Retiring Pleasanton finance director Emily Wagner had nothing but good news for the City Council in her final briefing.
The city is in an enviable financial positionone that is the result of a premier location, consistent and conservative financial management and quality planning more than 30 years ago. There's also been continuity in the city manager's officeonly three people have served in that seat since the approval process for Hacienda Business Park back in the early 1980s.
Last week's edition of the Pleasanton Weekly highlighted some comparisons between Livermore, Walnut Creek and Pleasanton. Walnut Creek, incidentally, is considered the retail mecca of the East Bay. Pleasanton's sales tax revenue tops Walnut Creek's at $21.7 million to $21.4 (Livermore, bolstered by the factory outlet center as well as many auto dealers) hits $25.3 million.
What sets Pleasanton's revenues apart is property tax, which is more than three times Walnut Creek's at $51.4 million. Property tax revenues are a more stable source, although a tanking real estate market like we saw in 2008-2011, eventually will have an effect as cities in the eastern Contra Costa County and the San Joaquin Valley know all too well.
The other number I noted was average household income: $123,509 for Pleasanton; $103,351 for Livermore compared to $88,257 for Walnut Creek.
Those numbers reflect locationPleasanton, in particular, has been a magnet for family-oriented technology professionals working in the Silicon Valley. If you drive I-680 north from San Jose, it's the first community that combines excellent schools with a high quality of life and plenty of amenities. You can see the results, particularly any Monday morning, with motorists backed in in the right lane on Sunol Boulevard back to the Raley's shopping center as they wait to get on southbound I-680.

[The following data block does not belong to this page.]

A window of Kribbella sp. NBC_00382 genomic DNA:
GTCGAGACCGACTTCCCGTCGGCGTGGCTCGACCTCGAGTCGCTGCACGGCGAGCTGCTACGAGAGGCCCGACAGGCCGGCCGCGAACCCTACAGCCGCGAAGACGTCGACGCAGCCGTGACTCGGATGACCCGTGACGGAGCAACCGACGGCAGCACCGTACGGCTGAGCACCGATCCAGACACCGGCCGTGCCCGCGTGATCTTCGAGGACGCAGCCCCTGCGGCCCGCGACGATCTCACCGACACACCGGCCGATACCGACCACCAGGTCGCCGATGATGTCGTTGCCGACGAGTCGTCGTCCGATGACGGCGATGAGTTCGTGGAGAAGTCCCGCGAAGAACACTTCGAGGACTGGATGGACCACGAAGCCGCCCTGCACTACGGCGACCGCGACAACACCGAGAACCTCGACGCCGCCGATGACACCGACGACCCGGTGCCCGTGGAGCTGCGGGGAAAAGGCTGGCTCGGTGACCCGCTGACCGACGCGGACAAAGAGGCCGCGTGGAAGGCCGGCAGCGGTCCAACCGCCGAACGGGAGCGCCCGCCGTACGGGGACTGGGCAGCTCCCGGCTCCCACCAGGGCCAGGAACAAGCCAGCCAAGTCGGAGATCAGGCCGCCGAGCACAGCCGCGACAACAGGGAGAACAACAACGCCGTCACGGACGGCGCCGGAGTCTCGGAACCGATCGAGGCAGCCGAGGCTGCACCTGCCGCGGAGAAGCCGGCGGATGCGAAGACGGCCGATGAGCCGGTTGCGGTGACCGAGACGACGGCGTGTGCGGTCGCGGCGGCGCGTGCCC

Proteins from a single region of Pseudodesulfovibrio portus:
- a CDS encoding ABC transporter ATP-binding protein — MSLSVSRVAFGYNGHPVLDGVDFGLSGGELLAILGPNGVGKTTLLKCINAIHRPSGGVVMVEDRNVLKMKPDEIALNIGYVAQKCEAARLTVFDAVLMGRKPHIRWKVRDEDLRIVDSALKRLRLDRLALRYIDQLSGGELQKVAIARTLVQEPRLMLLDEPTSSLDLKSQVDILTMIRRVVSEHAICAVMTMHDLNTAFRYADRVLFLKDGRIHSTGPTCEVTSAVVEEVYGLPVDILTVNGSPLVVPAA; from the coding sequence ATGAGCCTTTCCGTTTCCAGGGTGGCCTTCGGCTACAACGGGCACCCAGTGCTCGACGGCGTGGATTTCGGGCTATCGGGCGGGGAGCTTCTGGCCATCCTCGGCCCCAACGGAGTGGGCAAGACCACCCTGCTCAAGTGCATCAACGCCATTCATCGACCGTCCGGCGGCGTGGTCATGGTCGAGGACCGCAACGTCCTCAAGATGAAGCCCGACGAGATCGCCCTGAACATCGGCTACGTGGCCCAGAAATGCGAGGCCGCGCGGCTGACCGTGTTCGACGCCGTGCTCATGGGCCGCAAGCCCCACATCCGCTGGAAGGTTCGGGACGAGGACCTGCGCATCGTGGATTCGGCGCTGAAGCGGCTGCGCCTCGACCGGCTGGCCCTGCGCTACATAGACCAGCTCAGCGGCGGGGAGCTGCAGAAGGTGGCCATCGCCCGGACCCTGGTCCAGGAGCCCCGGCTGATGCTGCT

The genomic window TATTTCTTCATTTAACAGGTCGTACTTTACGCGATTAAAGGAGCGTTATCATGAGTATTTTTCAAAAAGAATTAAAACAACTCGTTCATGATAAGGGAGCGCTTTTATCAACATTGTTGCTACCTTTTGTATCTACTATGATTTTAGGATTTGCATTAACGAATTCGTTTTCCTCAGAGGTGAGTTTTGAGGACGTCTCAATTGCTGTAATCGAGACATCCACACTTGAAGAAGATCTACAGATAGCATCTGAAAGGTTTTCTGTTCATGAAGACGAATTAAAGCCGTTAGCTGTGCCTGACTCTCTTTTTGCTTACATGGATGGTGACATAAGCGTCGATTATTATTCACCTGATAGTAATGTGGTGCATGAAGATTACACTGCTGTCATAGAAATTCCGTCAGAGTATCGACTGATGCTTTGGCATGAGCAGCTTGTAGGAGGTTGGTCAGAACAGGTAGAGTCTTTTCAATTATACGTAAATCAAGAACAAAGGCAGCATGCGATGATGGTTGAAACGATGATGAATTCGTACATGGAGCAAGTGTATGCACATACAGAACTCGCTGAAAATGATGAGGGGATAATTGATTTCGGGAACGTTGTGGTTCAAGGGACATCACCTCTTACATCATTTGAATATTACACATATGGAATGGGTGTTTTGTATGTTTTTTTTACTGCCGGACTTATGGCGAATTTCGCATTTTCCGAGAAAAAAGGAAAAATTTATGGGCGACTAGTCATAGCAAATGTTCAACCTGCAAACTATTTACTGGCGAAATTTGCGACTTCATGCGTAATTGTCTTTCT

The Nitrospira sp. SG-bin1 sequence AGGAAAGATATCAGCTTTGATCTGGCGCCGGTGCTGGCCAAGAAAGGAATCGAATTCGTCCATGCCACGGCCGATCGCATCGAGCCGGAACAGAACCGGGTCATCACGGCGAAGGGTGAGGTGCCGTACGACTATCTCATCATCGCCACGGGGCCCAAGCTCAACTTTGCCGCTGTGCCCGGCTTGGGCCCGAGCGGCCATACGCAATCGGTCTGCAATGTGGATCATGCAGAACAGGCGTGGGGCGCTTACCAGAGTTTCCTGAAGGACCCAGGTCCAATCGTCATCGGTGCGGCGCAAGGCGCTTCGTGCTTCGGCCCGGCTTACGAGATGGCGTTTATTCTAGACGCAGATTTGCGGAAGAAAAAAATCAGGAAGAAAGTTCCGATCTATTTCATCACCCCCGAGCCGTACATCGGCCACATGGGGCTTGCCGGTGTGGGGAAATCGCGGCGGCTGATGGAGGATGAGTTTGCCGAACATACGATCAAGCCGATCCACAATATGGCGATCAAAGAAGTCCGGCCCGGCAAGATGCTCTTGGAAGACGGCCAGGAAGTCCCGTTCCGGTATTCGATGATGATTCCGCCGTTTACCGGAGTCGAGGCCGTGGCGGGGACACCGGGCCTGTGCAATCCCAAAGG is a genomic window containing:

The other thing we have seen in the last couple of years is luxury commuter buses taking workers south to work. Several companies have contracted with the fairgrounds so their staff can use some of the huge parking lot at the satellite wagering facility.
The post office recently delivered what looked like a campaign mailer from U.S. Rep. Eric Swalwell of Dublin.
The glossy piece was headlined, "Staying Accountable to You: Results from My First-Term in Congress."
It would do a campaign consultant proudattractive layout and numbers carefully selected to tout Swalwell's performance. Perhaps the most important number and why, if he keeps a similar pace, he likely can hold the job as long as he wants it: 1,250 community events and meetings he attended.
The mailer, produced at taxpayer expense, demonstrated again the inherent advantages of being an incumbent.